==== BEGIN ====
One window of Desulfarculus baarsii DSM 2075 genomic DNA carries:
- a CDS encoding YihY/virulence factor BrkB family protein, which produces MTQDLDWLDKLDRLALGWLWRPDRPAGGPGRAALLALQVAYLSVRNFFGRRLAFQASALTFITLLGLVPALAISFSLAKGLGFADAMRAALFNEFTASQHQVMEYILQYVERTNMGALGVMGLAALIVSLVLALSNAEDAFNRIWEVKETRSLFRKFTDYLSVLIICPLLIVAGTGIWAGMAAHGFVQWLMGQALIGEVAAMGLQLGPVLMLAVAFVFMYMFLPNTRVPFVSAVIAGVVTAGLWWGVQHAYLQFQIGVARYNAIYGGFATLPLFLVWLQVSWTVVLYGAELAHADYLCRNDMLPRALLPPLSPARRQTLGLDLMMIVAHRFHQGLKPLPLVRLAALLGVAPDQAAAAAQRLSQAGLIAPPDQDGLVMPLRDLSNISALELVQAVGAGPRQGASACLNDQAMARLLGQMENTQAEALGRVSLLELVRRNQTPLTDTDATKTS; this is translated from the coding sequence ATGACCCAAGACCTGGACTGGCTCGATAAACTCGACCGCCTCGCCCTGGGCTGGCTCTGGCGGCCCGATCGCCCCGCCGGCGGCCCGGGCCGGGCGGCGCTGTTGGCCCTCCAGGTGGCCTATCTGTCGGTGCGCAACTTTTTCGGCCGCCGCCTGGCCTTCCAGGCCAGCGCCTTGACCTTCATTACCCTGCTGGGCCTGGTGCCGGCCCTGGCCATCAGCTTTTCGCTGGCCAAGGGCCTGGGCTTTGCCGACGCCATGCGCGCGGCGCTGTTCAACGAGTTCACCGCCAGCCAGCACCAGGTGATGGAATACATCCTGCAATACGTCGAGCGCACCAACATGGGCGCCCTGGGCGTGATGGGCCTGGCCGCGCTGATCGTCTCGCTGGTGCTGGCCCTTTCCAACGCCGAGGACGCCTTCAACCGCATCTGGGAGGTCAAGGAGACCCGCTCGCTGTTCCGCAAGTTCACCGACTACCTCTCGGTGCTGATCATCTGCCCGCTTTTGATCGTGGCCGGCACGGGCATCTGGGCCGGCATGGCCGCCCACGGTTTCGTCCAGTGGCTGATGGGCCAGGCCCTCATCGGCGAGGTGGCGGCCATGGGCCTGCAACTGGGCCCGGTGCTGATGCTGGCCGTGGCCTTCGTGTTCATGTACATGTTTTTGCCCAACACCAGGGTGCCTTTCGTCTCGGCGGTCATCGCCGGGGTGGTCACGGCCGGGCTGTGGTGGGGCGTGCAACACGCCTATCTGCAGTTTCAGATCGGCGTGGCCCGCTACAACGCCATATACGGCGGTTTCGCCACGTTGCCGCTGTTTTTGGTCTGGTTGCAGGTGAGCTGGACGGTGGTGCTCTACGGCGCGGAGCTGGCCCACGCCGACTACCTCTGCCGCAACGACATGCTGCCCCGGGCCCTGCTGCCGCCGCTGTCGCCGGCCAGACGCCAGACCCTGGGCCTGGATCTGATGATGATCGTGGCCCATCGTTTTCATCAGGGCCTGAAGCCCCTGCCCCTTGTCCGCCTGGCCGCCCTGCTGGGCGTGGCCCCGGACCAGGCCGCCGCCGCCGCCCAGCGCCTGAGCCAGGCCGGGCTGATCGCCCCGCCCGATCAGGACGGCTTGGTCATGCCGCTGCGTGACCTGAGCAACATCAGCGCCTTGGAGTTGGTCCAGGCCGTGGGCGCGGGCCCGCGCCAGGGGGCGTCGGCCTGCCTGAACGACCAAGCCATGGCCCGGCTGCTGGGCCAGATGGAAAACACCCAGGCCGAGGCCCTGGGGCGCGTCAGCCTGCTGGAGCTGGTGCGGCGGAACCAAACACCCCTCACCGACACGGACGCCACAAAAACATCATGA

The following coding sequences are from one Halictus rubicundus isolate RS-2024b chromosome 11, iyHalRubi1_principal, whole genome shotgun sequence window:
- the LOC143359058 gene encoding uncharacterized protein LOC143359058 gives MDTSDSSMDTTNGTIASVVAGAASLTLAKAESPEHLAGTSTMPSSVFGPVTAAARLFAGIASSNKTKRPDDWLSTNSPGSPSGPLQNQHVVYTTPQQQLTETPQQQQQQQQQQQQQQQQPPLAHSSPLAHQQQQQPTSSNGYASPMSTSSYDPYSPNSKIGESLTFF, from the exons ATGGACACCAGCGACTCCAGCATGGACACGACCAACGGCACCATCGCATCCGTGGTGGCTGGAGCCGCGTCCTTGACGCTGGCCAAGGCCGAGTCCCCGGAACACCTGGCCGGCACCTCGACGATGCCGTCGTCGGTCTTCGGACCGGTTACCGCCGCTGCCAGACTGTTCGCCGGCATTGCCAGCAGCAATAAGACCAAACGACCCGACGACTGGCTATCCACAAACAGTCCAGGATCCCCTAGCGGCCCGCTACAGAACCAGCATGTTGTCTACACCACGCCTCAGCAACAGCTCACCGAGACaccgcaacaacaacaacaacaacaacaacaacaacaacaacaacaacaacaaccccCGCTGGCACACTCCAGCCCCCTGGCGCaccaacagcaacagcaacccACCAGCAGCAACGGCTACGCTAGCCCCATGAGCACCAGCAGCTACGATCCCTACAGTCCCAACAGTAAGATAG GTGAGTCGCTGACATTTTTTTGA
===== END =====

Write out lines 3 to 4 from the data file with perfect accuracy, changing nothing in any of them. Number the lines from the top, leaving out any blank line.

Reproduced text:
The following coding sequences are from one Halictus rubicundus isolate RS-2024b chromosome 11, iyHalRubi1_principal, whole genome shotgun sequence window:
- the LOC143359058 gene encoding uncharacterized protein LOC143359058 gives MDTSDSSMDTTNGTIASVVAGAASLTLAKAESPEHLAGTSTMPSSVFGPVTAAARLFAGIASSNKTKRPDDWLSTNSPGSPSGPLQNQHVVYTTPQQQLTETPQQQQQQQQQQQQQQQQPPLAHSSPLAHQQQQQPTSSNGYASPMSTSSYDPYSPNSKIGESLTFF, from the exons ATGGACACCAGCGACTCCAGCATGGACACGACCAACGGCACCATCGCATCCGTGGTGGCTGGAGCCGCGTCCTTGACGCTGGCCAAGGCCGAGTCCCCGGAACACCTGGCCGGCACCTCGACGATGCCGTCGTCGGTCTTCGGACCGGTTACCGCCGCTGCCAGACTGTTCGCCGGCATTGCCAGCAGCAATAAGACCAAACGACCCGACGACTGGCTATCCACAAACAGTCCAGGATCCCCTAGCGGCCCGCTACAGAACCAGCATGTTGTCTACACCACGCCTCAGCAACAGCTCACCGAGACaccgcaacaacaacaacaacaacaacaacaacaacaacaacaacaacaacaaccccCGCTGGCACACTCCAGCCCCCTGGCGCaccaacagcaacagcaacccACCAGCAGCAACGGCTACGCTAGCCCCATGAGCACCAGCAGCTACGATCCCTACAGTCCCAACAGTAAGATAG GTGAGTCGCTGACATTTTTTTGA